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Barbering is her forte


Anesta Henry

Barbering is her forte

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Who in their right mind would leave a promising career as a cook in the hotel industry to become a barber?
This week’s Wednesday Woman did.
In 2009, shortly after giving birth to her daughter, Felicia Barker realized that shift work as a cook in the hotel industry just was not going to work out for her.
She was at home considering what she should do to make a living for herself and her newborn when she was faced with a proposal from her mother to go to Brothers Barber School and train to become a barber.
While cutting a customer’s hair at Brothers Barber Shop in Cheapside last Friday, Barker told the MIDWEEK NATION some people might not agree but she was in her right mind when she decided to act upon that proposal.
Today the 31-year-old mother of girls five and three years old is an outstanding barber with hopes of opening her own barber shop.
“I love hair; I am a hair fanatic. I do my own hair in different styles. Actually, when I was learning to cut hair I had to be my own guinea pig. I can do almost anything a female barber can do,” she said.
She says she can work with all hair types and is capable of doing any style a customer requests.
Barbering has also helped to bring her out of her shell, going from someone who never used to talk a lot to someone who carried on conversations with customers.
Often, those conversations were started by customers who were surprised to see a woman working in a barber shop.
“A female barber is not something that is heard about a lot,” she explained.
“It is not only locals but I have had customers from The Bahamas, Germany, England, America and Africa and they are surprised because they have never seen a female barber.
“They are surprised to the point where they take pictures or videotape me to take back home to prove that there is a female barber in Barbados,” she said.
The customers start by telling her about their bad childhood experiences when their mother cut their hair. She politely informs them that she, unlike their mums, is a professional.
“I enjoy meeting people and seeing the satisfaction on people’s faces after they receive a good haircut.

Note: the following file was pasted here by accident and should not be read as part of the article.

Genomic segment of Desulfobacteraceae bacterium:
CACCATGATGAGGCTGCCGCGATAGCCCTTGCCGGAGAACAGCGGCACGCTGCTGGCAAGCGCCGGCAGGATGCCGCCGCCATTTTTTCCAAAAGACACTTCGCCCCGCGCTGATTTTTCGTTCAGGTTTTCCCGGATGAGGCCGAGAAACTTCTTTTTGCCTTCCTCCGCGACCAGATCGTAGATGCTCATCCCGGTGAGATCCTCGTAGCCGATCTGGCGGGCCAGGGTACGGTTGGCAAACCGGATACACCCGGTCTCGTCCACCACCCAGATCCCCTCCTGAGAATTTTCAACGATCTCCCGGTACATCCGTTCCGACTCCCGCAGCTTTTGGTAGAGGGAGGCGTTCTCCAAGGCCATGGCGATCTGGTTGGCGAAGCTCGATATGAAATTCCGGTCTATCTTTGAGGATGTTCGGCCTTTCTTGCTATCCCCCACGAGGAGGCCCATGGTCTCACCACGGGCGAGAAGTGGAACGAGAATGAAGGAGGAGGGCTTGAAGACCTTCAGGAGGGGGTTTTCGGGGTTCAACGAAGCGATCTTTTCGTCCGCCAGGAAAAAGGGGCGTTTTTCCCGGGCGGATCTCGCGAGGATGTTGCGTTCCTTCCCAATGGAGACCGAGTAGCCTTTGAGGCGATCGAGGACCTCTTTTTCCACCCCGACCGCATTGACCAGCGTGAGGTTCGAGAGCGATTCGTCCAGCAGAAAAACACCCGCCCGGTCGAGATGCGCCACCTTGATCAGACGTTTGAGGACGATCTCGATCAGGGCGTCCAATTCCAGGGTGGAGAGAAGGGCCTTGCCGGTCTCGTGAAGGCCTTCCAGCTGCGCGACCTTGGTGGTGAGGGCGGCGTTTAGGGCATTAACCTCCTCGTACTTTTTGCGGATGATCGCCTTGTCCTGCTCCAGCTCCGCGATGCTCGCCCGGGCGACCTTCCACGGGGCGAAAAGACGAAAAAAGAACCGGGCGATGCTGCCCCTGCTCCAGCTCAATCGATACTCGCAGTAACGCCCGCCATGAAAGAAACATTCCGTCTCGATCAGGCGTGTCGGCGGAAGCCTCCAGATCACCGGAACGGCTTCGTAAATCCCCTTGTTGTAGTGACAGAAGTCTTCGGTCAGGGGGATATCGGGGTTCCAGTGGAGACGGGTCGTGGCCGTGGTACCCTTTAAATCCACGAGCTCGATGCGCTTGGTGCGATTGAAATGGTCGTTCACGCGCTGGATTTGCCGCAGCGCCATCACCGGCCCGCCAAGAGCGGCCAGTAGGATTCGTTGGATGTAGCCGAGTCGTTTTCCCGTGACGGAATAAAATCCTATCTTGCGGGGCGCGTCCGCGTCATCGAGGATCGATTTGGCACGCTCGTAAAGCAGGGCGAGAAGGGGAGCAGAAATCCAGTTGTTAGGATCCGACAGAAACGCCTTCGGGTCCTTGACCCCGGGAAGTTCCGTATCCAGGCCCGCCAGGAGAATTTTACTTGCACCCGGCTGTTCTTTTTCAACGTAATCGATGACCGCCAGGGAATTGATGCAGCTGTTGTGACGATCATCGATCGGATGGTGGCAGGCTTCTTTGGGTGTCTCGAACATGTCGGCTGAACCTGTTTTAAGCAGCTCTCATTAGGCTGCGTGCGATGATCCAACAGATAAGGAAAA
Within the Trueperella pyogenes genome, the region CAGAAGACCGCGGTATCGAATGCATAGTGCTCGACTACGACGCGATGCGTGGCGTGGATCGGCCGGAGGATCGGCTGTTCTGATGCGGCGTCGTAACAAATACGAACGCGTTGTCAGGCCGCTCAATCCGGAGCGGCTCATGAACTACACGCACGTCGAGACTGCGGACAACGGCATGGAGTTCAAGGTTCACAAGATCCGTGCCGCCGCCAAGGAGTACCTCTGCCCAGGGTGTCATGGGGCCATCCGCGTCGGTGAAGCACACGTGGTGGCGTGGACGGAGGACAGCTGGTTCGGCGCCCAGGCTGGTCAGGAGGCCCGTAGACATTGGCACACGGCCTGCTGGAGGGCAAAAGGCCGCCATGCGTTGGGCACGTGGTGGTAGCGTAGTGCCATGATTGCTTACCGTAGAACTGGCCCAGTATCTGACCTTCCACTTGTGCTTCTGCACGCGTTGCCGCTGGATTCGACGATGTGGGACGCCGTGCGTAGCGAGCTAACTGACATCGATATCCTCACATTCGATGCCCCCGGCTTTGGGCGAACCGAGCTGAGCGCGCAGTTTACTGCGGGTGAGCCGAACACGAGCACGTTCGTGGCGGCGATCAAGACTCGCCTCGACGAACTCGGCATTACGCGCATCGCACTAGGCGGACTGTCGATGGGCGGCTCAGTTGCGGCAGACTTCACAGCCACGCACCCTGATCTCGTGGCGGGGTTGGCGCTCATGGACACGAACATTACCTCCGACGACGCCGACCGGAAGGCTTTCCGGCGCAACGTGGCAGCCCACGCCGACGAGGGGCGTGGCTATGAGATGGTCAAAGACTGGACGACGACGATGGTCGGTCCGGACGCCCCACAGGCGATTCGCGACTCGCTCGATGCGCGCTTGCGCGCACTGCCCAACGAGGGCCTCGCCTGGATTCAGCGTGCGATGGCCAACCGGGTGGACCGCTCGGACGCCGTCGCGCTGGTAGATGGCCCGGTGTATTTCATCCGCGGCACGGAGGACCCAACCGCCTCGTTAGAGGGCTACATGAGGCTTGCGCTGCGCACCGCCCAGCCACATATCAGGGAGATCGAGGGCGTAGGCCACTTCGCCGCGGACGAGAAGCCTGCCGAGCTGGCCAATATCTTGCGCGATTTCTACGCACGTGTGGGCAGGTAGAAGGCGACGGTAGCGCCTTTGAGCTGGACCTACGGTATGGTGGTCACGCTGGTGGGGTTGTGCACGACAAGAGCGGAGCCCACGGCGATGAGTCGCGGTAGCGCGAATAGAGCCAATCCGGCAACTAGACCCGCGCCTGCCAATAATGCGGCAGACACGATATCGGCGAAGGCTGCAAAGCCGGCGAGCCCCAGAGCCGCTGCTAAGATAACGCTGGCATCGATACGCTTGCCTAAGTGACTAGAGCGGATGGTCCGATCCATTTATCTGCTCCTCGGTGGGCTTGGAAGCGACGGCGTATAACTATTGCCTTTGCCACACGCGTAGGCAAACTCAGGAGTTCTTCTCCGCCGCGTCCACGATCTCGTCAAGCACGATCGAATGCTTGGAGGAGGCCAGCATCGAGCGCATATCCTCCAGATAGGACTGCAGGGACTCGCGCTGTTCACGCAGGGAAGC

Often you hear people say, ‘I sit down in a barber shop and I pretty much tell the person what I want and when I get out of that chair it is far from what I wanted’.
“If I can provide a service that people are happy and satisfied with, it is fulfilling and makes me happy because if I sit down to get a service done with my hair, I expect to get what I want,” she said.
When it comes to other barbers in the shop, Barker said there was a professional relationship based on mutual respect.
“When I came they were joking and saying that I am going to get all the customers now because men like women playing in their hair. But we are okay. We have our differences but we respect each other,” she said.
But she pointed out that some clients spelled trouble.
“There are men who come into the shop and always have something sexual to say. Sometimes I am a little taken back by it but I know how to and when to respond in the appropriate way.
“I know what I was getting myself into, so I know how to deal with it because it is not anything to get away from,” she said.
“There are always going to be those individuals that are going to hit on you, try to ask for your number, want to spend an extra five minutes in your chair, want to tell you how you look today, ask if you have a boyfriend. I try not to be rude but professional about it.”
She hopes someday to be holding the keys to her barber shop.
“I was good at being a cook and I got into that industry around 18 years old because I wanted to be a nutritionist,” she said.
“But life changes; children came along. This is what I am doing now and I am comfortable and someday I would like to open the doors to my own barber shop.”

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